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Family time . . . Making the most of being stuck together are (from left) Kate Caldwell, Andrew Caldwell, baby Charlie Caldwell and Fiona Caldwell. PHOTO: SUPPLIED

Being stranded in Australia was not all bad for Oamaru’s Kate Caldwell when the transtasman bubble burst earlier this month.

The swim coach and student spoke to the Oamaru Mail last week from the “middle of nowhere”, where her brother Andrew manages a sheep and crop farm about two hours’ drive from Perth.

Miss Caldwell and her mother, Fiona, had travelled to Kujan, Western Australia, to meet Andrew’s first baby, Charlie (5 months).

“Then Perth went into lockdown, and then we were like, ‘oh God, OK, we can’t leave any more’.”

The pair were due to fly back into New Zealand on July 2, but the Government pressed pause on quarantine-free travel with Australia on June 26, due to multiple cases and outbreaks of the ultra-contagious Delta strain of Covid-19. Travel resumed with Western Australia at 11.59pm last Friday, and they managed to get back into the country on Monday.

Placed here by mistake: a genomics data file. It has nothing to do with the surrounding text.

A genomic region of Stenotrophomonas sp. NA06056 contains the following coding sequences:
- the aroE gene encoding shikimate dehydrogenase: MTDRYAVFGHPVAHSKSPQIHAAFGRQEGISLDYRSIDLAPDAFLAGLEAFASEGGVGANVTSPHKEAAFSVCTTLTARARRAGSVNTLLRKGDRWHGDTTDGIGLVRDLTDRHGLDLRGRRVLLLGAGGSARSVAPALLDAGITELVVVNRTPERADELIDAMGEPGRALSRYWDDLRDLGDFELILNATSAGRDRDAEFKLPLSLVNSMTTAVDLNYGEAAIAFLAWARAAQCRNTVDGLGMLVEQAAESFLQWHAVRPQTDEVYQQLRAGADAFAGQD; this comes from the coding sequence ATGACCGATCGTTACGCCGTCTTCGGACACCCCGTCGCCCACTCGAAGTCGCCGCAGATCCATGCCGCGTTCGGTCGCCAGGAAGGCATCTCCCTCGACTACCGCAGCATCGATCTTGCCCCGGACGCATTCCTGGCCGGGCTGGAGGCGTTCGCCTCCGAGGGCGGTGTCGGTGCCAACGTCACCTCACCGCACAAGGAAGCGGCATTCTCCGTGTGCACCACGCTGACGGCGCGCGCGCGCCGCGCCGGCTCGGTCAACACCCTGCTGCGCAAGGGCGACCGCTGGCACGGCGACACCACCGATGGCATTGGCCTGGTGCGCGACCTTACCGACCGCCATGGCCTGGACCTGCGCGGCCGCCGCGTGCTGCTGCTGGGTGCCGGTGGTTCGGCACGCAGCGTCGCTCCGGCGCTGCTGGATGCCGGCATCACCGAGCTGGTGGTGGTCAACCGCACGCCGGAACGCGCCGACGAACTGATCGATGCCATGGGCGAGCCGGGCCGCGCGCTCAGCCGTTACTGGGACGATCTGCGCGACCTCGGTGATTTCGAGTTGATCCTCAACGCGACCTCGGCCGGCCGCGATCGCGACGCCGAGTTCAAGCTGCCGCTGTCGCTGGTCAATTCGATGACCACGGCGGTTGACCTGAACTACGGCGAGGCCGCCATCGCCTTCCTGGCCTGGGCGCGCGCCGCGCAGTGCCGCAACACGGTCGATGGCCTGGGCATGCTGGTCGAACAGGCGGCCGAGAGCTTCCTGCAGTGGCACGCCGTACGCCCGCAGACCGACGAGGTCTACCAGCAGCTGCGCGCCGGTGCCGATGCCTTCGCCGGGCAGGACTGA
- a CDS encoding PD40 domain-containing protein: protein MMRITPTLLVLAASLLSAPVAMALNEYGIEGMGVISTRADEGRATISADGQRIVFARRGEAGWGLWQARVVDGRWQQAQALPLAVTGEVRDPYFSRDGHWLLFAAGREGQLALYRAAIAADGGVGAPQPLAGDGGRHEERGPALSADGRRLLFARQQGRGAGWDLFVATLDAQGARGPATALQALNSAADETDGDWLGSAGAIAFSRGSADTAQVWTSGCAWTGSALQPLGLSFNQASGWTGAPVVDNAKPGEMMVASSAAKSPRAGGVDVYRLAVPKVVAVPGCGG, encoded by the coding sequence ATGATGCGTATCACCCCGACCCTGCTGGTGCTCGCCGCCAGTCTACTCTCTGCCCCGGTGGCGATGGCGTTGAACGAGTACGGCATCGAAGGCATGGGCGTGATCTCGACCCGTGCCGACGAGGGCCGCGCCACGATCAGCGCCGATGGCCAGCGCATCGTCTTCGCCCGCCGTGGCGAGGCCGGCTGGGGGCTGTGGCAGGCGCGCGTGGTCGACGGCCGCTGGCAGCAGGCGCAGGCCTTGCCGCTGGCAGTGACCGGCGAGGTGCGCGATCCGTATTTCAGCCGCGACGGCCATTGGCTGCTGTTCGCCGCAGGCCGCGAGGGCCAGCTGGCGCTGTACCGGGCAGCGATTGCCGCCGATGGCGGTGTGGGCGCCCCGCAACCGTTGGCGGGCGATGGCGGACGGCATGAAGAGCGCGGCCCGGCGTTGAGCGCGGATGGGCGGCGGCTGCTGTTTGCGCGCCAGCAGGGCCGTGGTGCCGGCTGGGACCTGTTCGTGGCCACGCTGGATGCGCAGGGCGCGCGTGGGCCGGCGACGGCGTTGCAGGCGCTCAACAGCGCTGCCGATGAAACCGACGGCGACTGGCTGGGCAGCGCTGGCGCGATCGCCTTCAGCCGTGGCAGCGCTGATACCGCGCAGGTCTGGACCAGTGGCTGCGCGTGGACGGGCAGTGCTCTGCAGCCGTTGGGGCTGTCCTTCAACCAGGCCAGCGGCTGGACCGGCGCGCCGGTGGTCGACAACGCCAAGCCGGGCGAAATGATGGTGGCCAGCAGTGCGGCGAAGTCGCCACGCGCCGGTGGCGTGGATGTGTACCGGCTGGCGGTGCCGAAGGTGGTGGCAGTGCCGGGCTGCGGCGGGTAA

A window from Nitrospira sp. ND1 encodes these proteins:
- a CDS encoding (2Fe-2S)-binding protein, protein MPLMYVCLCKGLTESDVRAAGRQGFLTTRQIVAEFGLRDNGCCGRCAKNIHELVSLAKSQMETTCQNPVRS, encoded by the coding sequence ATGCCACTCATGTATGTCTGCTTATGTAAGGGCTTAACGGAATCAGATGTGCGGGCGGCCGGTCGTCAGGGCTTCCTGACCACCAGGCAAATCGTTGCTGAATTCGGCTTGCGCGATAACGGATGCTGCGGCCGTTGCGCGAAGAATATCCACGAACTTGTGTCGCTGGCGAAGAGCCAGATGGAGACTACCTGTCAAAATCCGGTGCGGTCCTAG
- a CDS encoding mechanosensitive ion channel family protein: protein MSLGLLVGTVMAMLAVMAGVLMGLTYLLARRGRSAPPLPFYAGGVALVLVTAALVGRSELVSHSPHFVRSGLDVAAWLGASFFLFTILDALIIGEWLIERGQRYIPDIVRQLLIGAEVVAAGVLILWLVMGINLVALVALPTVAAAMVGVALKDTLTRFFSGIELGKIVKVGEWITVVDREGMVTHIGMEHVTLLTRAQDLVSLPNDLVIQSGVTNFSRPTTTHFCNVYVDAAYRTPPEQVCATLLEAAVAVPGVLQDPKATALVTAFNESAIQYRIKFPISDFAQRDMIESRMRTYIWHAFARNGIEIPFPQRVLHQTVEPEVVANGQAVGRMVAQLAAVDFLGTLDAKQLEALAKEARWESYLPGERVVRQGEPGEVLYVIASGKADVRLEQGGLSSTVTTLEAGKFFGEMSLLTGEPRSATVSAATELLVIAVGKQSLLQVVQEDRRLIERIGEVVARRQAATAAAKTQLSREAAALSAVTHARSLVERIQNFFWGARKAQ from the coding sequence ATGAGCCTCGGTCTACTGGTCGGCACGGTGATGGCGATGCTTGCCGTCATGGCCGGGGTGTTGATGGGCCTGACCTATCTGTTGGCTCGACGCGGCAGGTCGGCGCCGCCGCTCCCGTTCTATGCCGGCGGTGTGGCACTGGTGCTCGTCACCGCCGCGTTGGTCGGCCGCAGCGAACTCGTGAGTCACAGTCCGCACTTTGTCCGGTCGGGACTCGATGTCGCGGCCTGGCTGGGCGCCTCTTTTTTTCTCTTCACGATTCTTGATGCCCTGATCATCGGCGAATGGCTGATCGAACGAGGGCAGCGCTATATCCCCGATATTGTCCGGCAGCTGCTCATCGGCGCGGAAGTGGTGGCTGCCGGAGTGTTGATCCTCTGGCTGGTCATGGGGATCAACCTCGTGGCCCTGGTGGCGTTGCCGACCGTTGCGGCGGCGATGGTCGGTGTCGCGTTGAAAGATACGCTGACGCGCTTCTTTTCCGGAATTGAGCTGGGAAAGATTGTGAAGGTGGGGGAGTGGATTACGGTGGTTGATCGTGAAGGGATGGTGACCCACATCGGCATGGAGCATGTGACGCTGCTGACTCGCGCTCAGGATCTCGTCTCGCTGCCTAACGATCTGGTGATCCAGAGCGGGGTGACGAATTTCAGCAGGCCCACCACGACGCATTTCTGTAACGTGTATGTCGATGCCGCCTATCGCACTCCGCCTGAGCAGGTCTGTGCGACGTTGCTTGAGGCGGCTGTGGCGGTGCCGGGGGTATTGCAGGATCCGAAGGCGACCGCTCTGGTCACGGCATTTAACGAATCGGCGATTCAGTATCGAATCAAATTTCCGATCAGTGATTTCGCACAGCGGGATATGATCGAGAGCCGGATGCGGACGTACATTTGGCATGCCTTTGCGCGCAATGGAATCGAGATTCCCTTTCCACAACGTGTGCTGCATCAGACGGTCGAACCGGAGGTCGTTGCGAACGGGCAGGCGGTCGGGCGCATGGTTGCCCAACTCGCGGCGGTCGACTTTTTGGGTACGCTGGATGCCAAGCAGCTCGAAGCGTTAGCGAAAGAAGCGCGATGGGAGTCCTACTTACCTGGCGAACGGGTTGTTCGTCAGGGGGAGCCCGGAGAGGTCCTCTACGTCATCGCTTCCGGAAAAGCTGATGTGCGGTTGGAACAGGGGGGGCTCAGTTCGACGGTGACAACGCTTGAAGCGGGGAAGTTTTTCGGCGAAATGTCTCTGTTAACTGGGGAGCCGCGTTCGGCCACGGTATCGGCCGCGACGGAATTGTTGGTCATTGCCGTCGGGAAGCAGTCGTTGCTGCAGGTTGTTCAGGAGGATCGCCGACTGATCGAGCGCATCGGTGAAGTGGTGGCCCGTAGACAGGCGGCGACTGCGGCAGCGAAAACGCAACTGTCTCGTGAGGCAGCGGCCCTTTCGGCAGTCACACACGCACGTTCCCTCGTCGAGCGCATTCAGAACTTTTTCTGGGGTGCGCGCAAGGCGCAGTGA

Having their holiday extended did not upset the pair too much, as it meant they got to enjoy a bit of extra family time. They were also lucky to not have the added concern of paying for accommodation, she said.

“It’s actually been really good,” Miss Caldwell said.

“Probably the most stressful thing would be organising flights, because over here we hear nothing about New Zealand, so to try and find information about what’s happening in New Zealand, about if we can come home, or what they’re doing, is so hard over here.

“So we’ve had to get in touch with people back home to find out what’s happening.”

Rebooking cancelled flights also proved a challenge.

“Because you can’t get a refund or change your flights online, you’ve got to ring.

“So we were on hold for four hours, trying to change our flights, and even then flights were $2000, just to get back. It was insane.”

Although they had to pay a bit more to fly home as soon as possible, both women needed to get back to work – Miss Caldwell at the Waitaki Aquatic Centre, and her English literature and management study, while her mother was due to start a new job, she said.